Describing it as a bright spot in the new federal education budget might be a stretch, but funding for extended-learning programs was one of the few increases in the fiscal year 2015 spending plan.
The overall discretionary funding for the U.S. Department of Education in the Consolidated and Further Continuing Appropriations Act of 2015 is $67.14 billion, a decrease of $166 million—about a quarter of 1 percent—from FY 2014.
However, Congress appropriated $1.15 billion to the 21st Century Community Learning Centers grants, which fund after-school programs for children who attend high-poverty, low-performing schools. Sure, it’s a fraction of 1 percent over the FY 2014 appropriation, but it’s still a sign of progress, said David Goldberg, the vice president of national policy for the National Center on Time and Learning.
After being ‘“in an environment for a number of years now where we’ve been fighting off cuts,” Goldberg told Education Week, even nominal increases are “significant positives that will give stability to the programs and allow states and districts to stay on course for adding more time for high-poverty schools.”
The bill also would maintain funding for School Improvement Grants (SIG) at $506 million, and Promise Neighborhoods at $57 million, both of which can be used to provide expanded-learning opportunities for students attending the poorest schools.
Still, it’s not enough money, especially given the demand, noted Erik Peterson, a vice president for policy at the Afterschool Alliance.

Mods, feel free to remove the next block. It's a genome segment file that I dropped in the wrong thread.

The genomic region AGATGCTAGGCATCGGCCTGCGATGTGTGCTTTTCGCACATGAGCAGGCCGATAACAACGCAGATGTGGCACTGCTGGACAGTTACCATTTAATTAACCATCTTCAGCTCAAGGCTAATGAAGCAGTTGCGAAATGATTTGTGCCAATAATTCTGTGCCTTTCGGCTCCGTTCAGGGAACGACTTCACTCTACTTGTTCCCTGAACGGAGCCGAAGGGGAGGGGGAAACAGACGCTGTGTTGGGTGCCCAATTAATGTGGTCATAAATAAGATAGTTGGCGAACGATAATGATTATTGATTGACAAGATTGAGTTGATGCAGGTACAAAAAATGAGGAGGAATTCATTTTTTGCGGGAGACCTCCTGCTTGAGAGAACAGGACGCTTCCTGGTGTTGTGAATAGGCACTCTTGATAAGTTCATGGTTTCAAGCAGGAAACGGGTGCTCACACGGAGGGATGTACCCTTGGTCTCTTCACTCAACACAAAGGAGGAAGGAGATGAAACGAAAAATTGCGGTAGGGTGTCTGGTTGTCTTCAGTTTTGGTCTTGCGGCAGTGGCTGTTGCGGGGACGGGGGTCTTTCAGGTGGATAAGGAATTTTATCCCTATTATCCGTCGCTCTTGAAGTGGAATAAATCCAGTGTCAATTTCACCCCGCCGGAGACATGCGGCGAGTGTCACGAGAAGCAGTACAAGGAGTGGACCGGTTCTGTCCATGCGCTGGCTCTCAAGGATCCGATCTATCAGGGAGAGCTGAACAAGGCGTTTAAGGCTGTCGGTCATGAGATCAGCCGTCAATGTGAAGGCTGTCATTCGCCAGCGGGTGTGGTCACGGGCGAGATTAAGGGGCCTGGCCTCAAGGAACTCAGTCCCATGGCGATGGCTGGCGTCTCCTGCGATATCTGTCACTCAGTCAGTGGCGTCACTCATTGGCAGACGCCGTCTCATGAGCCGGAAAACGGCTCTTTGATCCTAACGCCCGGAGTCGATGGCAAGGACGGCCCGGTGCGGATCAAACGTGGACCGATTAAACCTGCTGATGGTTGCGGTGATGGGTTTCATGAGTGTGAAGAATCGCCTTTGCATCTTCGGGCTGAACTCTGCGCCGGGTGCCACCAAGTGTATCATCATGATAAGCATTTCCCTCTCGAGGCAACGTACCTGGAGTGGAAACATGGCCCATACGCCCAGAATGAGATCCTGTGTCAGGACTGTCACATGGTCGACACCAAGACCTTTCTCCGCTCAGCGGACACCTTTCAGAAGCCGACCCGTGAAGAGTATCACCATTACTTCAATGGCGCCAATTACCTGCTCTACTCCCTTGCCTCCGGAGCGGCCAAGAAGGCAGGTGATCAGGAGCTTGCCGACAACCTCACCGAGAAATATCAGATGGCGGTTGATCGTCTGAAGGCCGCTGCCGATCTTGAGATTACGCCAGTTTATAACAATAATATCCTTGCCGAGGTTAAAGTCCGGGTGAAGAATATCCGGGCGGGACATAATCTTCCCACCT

“There are two students who would like to be in after-school programs for every one currently being served,” said Peterson in an email to Education Week, citing findings from “America After 3PM,” a report released by his organization in October, and covered by Education Week.
With Congress expected to finally take up the reauthorization of the Elementary and Secondary Education Act in the next session, Peterson said “it will be critical to highlight the unique nature and strong outcomes of out-of-school-time programs in contributing towards student success both in school and in life.”
But chances are slim that federal extended-learning programs will see anything more than marginal increases. Nondefense discretionary spending is capped under sequestration caps in effect at least through FY 21, explained Joel Packer, the executive director of the Committee for Education Funding. He said that leaves no room for anything to grow without cutting something else.
A version of this news article first appeared in the Time and Learning blog.